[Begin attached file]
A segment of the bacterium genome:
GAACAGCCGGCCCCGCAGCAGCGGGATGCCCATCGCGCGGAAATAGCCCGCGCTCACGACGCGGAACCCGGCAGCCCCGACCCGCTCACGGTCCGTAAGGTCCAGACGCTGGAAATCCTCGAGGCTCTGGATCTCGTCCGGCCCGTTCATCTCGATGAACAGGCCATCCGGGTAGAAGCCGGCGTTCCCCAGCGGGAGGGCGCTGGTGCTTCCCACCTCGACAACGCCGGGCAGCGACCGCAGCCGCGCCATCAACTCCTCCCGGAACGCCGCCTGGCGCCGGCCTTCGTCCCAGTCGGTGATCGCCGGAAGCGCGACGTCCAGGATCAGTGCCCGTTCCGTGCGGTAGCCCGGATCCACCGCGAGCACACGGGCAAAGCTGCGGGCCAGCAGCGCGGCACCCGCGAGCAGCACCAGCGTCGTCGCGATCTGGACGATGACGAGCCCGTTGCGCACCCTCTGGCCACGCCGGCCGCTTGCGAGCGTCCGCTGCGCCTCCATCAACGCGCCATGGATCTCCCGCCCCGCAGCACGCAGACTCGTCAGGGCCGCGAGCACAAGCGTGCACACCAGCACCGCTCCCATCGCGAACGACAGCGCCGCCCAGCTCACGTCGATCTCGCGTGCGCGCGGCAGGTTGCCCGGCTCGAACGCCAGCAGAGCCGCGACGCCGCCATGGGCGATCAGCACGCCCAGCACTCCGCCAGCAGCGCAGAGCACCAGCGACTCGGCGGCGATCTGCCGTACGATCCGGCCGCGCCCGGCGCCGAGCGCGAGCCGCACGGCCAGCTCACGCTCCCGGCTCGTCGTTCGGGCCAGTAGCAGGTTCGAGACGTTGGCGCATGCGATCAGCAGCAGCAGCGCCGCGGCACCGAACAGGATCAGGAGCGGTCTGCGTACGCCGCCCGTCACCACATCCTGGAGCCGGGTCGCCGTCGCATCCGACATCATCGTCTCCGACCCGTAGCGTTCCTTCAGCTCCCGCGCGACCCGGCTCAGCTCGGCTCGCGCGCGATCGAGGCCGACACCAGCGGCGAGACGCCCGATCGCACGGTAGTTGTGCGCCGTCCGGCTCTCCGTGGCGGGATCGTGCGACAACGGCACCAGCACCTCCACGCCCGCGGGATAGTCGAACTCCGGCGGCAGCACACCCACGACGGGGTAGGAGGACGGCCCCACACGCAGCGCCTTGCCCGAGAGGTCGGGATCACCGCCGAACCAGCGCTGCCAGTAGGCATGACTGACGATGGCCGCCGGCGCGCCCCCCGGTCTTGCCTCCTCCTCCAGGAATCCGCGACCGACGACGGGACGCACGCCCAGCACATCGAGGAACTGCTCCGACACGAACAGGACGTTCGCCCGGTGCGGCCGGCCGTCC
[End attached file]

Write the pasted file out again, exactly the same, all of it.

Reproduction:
A segment of the bacterium genome:
GAACAGCCGGCCCCGCAGCAGCGGGATGCCCATCGCGCGGAAATAGCCCGCGCTCACGACGCGGAACCCGGCAGCCCCGACCCGCTCACGGTCCGTAAGGTCCAGACGCTGGAAATCCTCGAGGCTCTGGATCTCGTCCGGCCCGTTCATCTCGATGAACAGGCCATCCGGGTAGAAGCCGGCGTTCCCCAGCGGGAGGGCGCTGGTGCTTCCCACCTCGACAACGCCGGGCAGCGACCGCAGCCGCGCCATCAACTCCTCCCGGAACGCCGCCTGGCGCCGGCCTTCGTCCCAGTCGGTGATCGCCGGAAGCGCGACGTCCAGGATCAGTGCCCGTTCCGTGCGGTAGCCCGGATCCACCGCGAGCACACGGGCAAAGCTGCGGGCCAGCAGCGCGGCACCCGCGAGCAGCACCAGCGTCGTCGCGATCTGGACGATGACGAGCCCGTTGCGCACCCTCTGGCCACGCCGGCCGCTTGCGAGCGTCCGCTGCGCCTCCATCAACGCGCCATGGATCTCCCGCCCCGCAGCACGCAGACTCGTCAGGGCCGCGAGCACAAGCGTGCACACCAGCACCGCTCCCATCGCGAACGACAGCGCCGCCCAGCTCACGTCGATCTCGCGTGCGCGCGGCAGGTTGCCCGGCTCGAACGCCAGCAGAGCCGCGACGCCGCCATGGGCGATCAGCACGCCCAGCACTCCGCCAGCAGCGCAGAGCACCAGCGACTCGGCGGCGATCTGCCGTACGATCCGGCCGCGCCCGGCGCCGAGCGCGAGCCGCACGGCCAGCTCACGCTCCCGGCTCGTCGTTCGGGCCAGTAGCAGGTTCGAGACGTTGGCGCATGCGATCAGCAGCAGCAGCGCCGCGGCACCGAACAGGATCAGGAGCGGTCTGCGTACGCCGCCCGTCACCACATCCTGGAGCCGGGTCGCCGTCGCATCCGACATCATCGTCTCCGACCCGTAGCGTTCCTTCAGCTCCCGCGCGACCCGGCTCAGCTCGGCTCGCGCGCGATCGAGGCCGACACCAGCGGCGAGACGCCCGATCGCACGGTAGTTGTGCGCCGTCCGGCTCTCCGTGGCGGGATCGTGCGACAACGGCACCAGCACCTCCACGCCCGCGGGATAGTCGAACTCCGGCGGCAGCACACCCACGACGGGGTAGGAGGACGGCCCCACACGCAGCGCCTTGCCCGAGAGGTCGGGATCACCGCCGAACCAGCGCTGCCAGTAGGCATGACTGACGATGGCCGCCGGCGCGCCCCCCGGTCTTGCCTCCTCCTCCAGGAATCCGCGACCGACGACGGGACGCACGCCCAGCACATCGAGGAACTGCTCCGACACGAACAGGACGTTCGCCCGGTGCGGCCGGCCGTCC